Flash back to the present; Asterix points out to Obelix that their usual tactic of marching in and beating up every Roman they see will not work with the crack troops guarding Caesar's palace. They notice a man leaving the palace; plying him with drink, they learn he is a slave, purchased from Typhus, Caesar's personal supplier. They decide to offer themselves as merchandise to Typhus, but when the other slaves on Typhus' stand dismiss them as cut rate junk, a fight breaks out, with Asterix and Obelix triumphant. An amused patrician offers to buy the two Gauls, who assume he is Caesar's major-domo (whom Typhus has been expecting at any minute) and that they are finally on their way to Caesar's palace.

However, the patrician, Osseus Humerus, has actually bought the Gauls as slaves for his own household, which includes his wife Fibula, his daughter Tibia, and his alcoholic son Gracchus Metatarsus; they quickly earn the enmity of Humerus' own major-domo, Goldendelicius, who is determined not to let these fragile Typhus trinkets replace him. Asterix and Obelix, however, are more interested in getting Humerus to return them to Typhus to be bought by Caesar, and try everything they can to get the sack. They throw everything in the kitchen into a disgusting stew, but this only succeeds in curing Metatarsus' hangover. They march through the house in the middle of the night banging pots and pans, but they only inspire the family to have a loud, drunken party.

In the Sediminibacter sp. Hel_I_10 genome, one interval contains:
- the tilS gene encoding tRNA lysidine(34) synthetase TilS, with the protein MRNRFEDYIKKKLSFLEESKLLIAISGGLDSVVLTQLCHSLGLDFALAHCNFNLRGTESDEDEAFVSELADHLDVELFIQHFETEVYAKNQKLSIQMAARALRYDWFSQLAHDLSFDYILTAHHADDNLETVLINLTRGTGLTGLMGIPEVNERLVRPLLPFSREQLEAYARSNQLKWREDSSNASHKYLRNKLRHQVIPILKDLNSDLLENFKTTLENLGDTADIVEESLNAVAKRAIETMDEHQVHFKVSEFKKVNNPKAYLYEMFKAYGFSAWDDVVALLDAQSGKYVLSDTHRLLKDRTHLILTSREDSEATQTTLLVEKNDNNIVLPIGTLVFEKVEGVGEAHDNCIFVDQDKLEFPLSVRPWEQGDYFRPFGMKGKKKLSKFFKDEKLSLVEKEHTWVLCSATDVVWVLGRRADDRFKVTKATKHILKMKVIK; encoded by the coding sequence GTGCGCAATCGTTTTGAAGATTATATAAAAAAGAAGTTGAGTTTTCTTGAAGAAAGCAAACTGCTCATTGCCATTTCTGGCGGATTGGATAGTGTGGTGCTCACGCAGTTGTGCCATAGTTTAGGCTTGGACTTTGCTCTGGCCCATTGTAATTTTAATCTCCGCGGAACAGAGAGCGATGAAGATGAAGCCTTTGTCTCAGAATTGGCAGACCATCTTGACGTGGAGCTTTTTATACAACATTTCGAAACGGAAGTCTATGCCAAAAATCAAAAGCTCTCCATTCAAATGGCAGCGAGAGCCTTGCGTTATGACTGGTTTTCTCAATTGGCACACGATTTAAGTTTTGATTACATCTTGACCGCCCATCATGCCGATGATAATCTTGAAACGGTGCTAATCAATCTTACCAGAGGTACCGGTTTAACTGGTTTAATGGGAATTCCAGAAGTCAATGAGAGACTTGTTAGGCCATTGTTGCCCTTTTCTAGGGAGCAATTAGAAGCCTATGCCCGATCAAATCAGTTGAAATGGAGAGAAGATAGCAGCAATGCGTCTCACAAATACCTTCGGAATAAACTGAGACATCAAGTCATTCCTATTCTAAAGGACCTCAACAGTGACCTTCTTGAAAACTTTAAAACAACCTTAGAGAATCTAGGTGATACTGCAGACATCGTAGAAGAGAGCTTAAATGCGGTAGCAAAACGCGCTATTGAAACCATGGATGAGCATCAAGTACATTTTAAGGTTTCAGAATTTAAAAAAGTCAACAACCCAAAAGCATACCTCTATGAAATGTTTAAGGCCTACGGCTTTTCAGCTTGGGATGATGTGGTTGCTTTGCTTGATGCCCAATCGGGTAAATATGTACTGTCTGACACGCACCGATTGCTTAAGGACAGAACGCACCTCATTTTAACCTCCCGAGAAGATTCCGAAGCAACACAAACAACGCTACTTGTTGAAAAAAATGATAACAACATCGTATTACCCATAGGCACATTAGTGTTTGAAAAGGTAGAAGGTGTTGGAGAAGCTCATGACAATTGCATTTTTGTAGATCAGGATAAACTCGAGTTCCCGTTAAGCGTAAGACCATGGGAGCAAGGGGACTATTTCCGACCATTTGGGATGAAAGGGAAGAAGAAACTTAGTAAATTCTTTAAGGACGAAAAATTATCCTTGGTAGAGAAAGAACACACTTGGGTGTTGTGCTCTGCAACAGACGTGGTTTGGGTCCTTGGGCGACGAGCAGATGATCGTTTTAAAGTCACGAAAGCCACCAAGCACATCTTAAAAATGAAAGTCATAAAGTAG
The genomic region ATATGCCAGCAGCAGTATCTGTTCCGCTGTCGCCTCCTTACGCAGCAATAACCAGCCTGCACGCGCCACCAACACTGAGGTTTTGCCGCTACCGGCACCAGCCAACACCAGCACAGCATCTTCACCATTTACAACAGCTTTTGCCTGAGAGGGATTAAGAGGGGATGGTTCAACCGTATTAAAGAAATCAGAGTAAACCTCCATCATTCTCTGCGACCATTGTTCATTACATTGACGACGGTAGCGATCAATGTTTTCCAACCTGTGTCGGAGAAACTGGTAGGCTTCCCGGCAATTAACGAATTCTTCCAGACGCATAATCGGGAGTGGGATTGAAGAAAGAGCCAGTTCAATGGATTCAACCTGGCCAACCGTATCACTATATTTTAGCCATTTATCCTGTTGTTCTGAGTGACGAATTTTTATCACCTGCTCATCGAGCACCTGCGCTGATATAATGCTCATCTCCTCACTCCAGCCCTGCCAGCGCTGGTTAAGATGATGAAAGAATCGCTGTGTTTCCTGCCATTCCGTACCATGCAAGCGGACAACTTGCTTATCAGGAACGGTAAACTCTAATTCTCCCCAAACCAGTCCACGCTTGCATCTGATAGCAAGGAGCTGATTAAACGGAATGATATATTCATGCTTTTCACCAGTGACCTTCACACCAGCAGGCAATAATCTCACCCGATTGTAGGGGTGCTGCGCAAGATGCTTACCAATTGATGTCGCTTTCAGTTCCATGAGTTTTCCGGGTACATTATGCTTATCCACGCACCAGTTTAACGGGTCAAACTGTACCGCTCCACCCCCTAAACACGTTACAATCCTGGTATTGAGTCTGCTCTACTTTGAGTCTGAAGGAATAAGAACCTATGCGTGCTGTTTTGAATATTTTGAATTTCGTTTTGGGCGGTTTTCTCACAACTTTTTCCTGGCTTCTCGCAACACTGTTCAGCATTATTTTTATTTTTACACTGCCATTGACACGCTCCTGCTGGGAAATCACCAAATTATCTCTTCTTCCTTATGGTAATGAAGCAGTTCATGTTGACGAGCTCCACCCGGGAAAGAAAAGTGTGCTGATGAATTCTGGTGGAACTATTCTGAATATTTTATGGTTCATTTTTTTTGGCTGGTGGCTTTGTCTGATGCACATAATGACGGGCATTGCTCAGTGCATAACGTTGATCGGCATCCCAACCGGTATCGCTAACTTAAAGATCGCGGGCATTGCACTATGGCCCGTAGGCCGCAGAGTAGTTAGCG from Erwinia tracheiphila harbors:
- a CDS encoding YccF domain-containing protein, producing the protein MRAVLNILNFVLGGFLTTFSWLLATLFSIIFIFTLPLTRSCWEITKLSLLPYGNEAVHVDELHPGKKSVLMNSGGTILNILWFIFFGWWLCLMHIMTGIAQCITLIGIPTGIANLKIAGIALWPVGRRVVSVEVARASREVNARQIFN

Fortunately for the Gauls, Humerus has business at Caesar's palace the next day; as he is too hung over from the previous night's party to go himself, he sends the delighted Gauls in his place. However, Goldendelicius, ever more paranoid about being replaced as major-domo by Typhus' museum pieces, has gone ahead of them and reported them as assassins plotting to murder Caesar, and they are arrested and imprisoned. Still, they're in the palace at last, and that night, they search the palace in secret, knocking out every guard they pass as quietly as possible. The search turns up empty, and Asterix vows to continue the next night.